Self-published Ansible book – 87k copies, 300k revenue, 41 revisions

I just published the 41st revision of my self-published book Ansible for DevOps, which has sold 87,234 copies as of this writing across LeanPub, Amazon (Kindle and paperback), and iBooks.

There are multiples of that number of eBooks downloaded, as I've never DMCA'ed the sites that re-host the book illegally. I just... provide new and better versions. People who download the illegal copies know they can come to me for the best reading experience. Plus, I provide free updates forever for anyone who's purchased or gotten the book free on LeanPub.

My self-published book earned $300,000+ in revenue over the past 9 years, and still earns enough every month to pay my health insurance bill (sans deductible)—which has soared to beyond $2,000/month! (Living with a pre-existing condition in the USA is... bad.)

I've had multiple offers to license the book through traditional publishers, but every one was a raw deal for me as an author. I earn between 30-80% of each book sale (depending on the channel), and the publishers' deals paled in comparison—at best 5-10% royalties, and that's after the revenue surpasses the advance royalty payment. Unless you're the next Steven King, traditional book publishing is not a route to sustainable writing income.

I am transparent in reporting my work, as I rely on the support of sponsors on Patreon and GitHub to sustain my work and open source development.

In fact, I finally completed the open-sourcing of my book's manuscript (all the code examples were free and open source from the start)—the book is now licensed as CC BY-SA, meaning if Red Hat likes, they could take my book, and republish it in its entirety, and even sell that downstream copy, and I am okay with that. They are free to do that, as long as they abide by the license and share it with the same license.

Here are some metrics which I hope you may find useful—especially if you are considering writing your own book.

Amazon and KDP dominate

Ansible for DevOps - Sales per channel

I started publishing my book on LeanPub, because I like the philosophy as publishing as you write. Readers can get value from the book even before it's complete, and putting your work out there early gives validation about what parts of the work are more valued than others.

Kind of the 'move fast and break things' philosophy, applied to a creative endeavor.

But once I published the first complete edition of the book to Amazon's bookstore, sales exploded—and have not let up. The book went into the top of the Linux-related Amazon rankings a few times in its lifetime, and despite Amazon's practices, it seems the majority of book readers find there way to that store.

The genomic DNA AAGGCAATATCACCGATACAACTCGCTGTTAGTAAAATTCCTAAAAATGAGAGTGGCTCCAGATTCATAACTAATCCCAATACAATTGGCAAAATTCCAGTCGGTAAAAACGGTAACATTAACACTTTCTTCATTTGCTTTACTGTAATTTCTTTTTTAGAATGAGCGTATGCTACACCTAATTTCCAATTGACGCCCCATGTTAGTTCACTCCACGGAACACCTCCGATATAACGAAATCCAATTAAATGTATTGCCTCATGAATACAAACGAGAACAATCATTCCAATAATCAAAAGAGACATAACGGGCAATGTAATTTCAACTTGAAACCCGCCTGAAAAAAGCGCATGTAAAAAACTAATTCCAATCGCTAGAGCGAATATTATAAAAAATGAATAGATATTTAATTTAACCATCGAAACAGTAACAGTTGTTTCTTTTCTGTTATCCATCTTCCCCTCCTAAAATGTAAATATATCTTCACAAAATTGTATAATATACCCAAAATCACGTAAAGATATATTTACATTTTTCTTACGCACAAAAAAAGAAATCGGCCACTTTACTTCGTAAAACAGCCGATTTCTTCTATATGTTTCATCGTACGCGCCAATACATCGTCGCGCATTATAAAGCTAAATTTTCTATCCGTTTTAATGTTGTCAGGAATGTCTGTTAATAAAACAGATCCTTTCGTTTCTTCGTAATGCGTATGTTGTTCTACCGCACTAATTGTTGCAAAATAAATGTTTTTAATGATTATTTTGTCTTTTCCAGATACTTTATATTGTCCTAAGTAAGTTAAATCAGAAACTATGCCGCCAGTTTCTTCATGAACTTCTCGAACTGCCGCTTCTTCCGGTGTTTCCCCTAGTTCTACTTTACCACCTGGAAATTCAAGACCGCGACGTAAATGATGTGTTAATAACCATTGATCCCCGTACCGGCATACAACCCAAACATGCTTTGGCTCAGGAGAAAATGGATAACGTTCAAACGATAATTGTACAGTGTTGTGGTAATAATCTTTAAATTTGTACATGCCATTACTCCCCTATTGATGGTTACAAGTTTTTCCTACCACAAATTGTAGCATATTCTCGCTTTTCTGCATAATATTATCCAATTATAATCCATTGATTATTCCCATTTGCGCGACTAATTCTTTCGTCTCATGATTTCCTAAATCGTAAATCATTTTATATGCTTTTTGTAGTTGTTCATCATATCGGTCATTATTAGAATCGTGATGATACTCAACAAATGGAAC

I published on iBooks just to see what that could get, and... surprisingly there are still 10-20 people every month on that tiny platform who buy the book!

LeanPub is where I've given away the book for free numerous times—that's why you see those off-the-charts spikes—but it has also been a reliable source of sales over the years.

Ansible for DevOps - Bestsellers All Time number 3

I never thought Ansible for DevOps would be so popular (it's now the #3 bestseller all-time on LeanPub). In fact, I originally set a goal to have 100 readers by the time I completed writing the book.

Revenue: Significant, not life-changing

Ansible for DevOps - Royalties per month (total)

Total revenue on the book surpassed $300,000 this year. Averaged over 10 years, that is $30,000/year, which is not insignificant.

My salary as a software developer was multiples of that, however, so if I calculate my hourly earnings as a salaried employee versus the book income, I would barely be able to afford health insurance for my family of six—much less the $14,000 deductible we pay on top of that! Unless you are a serial author, or write multiple bestsellers, it is incredibly hard to write for a living, even without a family.

In addition, my writing is only useful inasmuch as it instructs. The chief complaint against some of the other introductory Ansible books is "this is about on par with the documentation, but it doesn't solve my problem."

I worked my examples backwards from real-world scenarios encountered in my day job. And it shows, because much of the code in the book utilizes the same open source libraries and Ansible content I wrote to assist multiple Fortune 500 companies.